Short Final: A Rock And A Hard Place


Recently we have been flying into Statesboro, Georgia, several times a year on family business. We have noted how often we take off or land in bad weather at that particular airport. If it’s clear for our arrival, it’ll be solid IMC for departure, or the other way around.

The last time we were there, it was in the middle of the hurricane season and there were bands of very heavy rain passing through the area.

We were on radar vectors to the IAF at Statesboro, flying through sheets of rain when the following occurred:

Savannah Approach: “Cessna 123, I can vector you through brief and extreme precip or through continuous moderate precip. Your choice.”

Cessna 123: “Sounds like you’re offering us a choice between a rock and a hard place. We’re not fond of either option. Standby.”

We gave it some thought and chose the brief, extreme precipitation. Sure enough it got very loud inside the cabin with all the rain we had opted to fly through.

As we finally landed and taxied off the runway, sheets of water cascaded off the wings.

Then came the fun of canceling IFR with a cell phone with minimal coverage, and unloading in the rain.

Sal Cruz

Watsonville, CA

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  1. Southern Air DC-9 made the same selection in 1977–also in Georgia. Flew through extreme precip–smashed the cockpit windows and flamed out both engines. It didn’t work out well for them.

    Famed test pilot Scott Crossfield was advised of extreme precipitation ahead, (also in the Southeast), but only started a turn 30 seconds before the aircraft broke up.

    We’ve all done that–“I THINK we will be OK”–only to have the issue in doubt–and swear we will never do THAT again. It only took me 40 years of instrument flying to make that resolution stick.

    • I currently hold an ATP-ASMEL CE500, DA-10, DC-3, COMM: AS&MES, Rotorcraft Helicopter, Glider, Sport Pilot Gyroplane. CFI ASMEI, CGI AE, Flight Dispatcher, CTO, Remote Pilot. and I have flown 95 different kinds of aircraft. When I was young and eager I would go trying to find a cloud to fly through, the older I got the more I avoided clouds, rain, and other forms if idiocy that has ended up killing a lot of uninformed pilots as to the fact Mother Nature lets us fly through some pretty nasty stuff most of the time but sooner or later will swat anyone down for pushing the limits of both man and machine.
      I remember back in 1964 as a student pilot in a Cessna 150 at DPA, runway33 doing touch and go’s trying to put in l my 1 hours of flight time. It was snowing and it got heavier and heavier. Soon I could only see straight down so I flew out to this farm house, them turned 90 degrees and flew to this road, then turned 90 degrees and flew to a lake, then turned 90 degrees and flew to the airport. round and round I went until the control tower came on the radio and asked “N3539J Dupage Tower, are you still in the pattern”. My answer was “Affirmative N3539J” to which they said, on your next landing make it a full stop and taxi back in. Let us know when your on the ground. Only God keeps uninformed fools and nincompoops like me alive. I landed and taxied in thinking it was great fun flying in snow where I could hardly see anything but almost straight down. Since then I have ventured into bad weather only to regret it later and question my sanity. I guess I must be doing something right after venturing the air for 56 years and only one student has had an incident.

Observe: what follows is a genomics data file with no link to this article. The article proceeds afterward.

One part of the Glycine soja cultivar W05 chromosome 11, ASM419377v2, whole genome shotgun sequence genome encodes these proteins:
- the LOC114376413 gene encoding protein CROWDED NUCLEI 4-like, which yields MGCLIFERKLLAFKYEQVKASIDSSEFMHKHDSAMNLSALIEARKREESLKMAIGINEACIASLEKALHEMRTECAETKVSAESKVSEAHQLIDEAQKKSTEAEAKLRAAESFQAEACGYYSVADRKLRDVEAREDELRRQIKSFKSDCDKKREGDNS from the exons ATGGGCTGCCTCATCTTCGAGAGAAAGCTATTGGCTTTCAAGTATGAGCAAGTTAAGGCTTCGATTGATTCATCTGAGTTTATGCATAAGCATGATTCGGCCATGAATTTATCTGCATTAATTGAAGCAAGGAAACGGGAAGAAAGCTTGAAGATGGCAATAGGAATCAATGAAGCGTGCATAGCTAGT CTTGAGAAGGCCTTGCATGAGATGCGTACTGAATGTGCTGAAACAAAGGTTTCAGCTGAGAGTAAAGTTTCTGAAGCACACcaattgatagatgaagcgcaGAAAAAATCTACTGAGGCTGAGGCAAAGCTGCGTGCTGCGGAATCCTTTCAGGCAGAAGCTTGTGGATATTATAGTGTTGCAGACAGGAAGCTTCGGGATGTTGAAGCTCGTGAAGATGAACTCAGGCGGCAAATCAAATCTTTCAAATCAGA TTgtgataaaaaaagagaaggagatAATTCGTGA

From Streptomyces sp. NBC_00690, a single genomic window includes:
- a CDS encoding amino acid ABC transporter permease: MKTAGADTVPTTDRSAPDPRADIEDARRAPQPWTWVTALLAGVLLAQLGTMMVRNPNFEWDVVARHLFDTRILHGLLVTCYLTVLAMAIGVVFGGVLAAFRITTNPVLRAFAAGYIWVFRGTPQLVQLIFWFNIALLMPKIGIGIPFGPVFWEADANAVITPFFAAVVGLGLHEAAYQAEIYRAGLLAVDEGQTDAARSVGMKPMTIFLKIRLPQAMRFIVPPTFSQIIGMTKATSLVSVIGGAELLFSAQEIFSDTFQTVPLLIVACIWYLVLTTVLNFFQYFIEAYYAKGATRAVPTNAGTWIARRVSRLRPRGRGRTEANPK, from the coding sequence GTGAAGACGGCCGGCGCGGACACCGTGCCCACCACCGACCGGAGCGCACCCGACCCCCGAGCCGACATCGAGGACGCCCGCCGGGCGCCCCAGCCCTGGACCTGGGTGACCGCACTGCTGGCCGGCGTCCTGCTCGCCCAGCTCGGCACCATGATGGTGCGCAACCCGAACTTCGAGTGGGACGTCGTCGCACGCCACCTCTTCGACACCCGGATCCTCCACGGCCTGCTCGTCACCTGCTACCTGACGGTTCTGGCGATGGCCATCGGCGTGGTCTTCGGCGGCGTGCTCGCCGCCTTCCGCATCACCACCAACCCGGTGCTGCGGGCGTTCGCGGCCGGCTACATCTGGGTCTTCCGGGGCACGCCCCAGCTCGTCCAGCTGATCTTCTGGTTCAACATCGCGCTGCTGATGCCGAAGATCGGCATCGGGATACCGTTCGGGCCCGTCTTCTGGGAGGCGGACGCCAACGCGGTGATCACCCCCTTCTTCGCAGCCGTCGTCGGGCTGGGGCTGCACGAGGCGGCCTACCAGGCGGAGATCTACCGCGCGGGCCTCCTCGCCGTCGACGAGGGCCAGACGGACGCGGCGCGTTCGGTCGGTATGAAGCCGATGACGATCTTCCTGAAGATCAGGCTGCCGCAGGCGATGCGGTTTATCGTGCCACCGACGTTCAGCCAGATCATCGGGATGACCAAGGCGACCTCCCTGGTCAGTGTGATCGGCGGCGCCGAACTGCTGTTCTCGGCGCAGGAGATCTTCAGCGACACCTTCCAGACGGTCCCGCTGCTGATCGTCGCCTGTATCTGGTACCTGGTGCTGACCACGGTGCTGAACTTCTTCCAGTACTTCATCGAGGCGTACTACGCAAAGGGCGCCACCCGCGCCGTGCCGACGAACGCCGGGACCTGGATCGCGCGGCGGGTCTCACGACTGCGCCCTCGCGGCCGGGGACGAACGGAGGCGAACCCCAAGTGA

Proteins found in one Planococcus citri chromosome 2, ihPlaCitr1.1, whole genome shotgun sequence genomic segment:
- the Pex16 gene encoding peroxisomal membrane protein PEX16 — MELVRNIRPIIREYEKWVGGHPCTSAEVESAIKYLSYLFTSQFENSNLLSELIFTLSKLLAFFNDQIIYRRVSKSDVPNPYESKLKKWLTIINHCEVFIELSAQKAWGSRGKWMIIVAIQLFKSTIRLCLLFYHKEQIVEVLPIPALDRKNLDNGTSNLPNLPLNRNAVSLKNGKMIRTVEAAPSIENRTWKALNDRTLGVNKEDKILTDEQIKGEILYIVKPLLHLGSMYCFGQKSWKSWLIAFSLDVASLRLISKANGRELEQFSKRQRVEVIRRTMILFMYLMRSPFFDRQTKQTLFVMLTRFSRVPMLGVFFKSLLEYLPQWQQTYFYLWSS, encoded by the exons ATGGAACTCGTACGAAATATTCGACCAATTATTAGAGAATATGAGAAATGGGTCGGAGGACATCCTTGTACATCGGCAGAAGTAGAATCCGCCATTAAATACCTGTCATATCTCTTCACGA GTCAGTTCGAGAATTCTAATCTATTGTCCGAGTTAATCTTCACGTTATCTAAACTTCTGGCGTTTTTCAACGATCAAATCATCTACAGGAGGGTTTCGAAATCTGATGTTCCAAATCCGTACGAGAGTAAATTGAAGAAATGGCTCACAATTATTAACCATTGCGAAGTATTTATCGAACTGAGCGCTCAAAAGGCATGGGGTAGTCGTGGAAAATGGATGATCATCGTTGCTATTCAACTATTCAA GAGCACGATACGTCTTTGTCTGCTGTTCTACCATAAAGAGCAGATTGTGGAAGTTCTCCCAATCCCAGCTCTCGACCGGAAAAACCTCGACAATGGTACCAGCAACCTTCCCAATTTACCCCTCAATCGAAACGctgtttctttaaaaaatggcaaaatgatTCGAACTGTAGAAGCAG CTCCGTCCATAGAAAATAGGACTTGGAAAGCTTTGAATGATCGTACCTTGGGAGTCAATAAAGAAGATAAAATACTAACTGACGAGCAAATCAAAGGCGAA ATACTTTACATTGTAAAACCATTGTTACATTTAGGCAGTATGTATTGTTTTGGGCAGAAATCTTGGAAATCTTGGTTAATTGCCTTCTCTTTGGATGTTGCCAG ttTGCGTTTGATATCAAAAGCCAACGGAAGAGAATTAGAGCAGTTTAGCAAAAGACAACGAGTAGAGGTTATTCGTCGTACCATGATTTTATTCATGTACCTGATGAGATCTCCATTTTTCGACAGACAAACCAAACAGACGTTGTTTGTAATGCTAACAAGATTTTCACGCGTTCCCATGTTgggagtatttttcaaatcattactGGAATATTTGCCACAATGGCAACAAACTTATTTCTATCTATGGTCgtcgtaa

• The Southern Air DC-9 accident was due to misinterpreting the in-cockpit X-band radar display. Due to attenuation the heaviest area of weather looked like the quickest way thru. At the time of the accident, controllers didn’t have as good of radar picture as they do now and rarely disagreed with a pilot’s decision if they even offered an opinion at all. Also, in-cockpit ADS-B and XM weather radar displays now can give pilots a strategic advantage of seeing the whole picture and avoiding those up close and personal encounters.

  2. What Jim says is exactly what happened on those two examples.
    Scott Crossfield when warned about that lousy weather ahead of him, prior to take off said “What, that thing to bother me? Common man, I was an X-15 Test Pilot. This is peanuts for me”.
    When they found the wreck, it was determined it hit the ground at 300MPH.
    Thanks Jim.

  3. The OP starts off setting the scene by saying “it was hurricane season”. Wonder what the TAF or even public forecast (BBC is great btw) said about weather nearby. I know you’ve invested a lot to have the aircraft you’re using, but why not go commercial and rent a car for a few trips a year, and be alive to enjoy your other trips.
    From J3 to P-3 to A330.

  4. Continuous Moderate precip sounds much better than Brief Extreme precip. There are people that are good at telling when the weather accompanying the Heavy or Extreme precip will or won’t kill you. I don’t feel confident that I have that wisdom yet, so I’ll choose the moderate any day if those are my only two choices.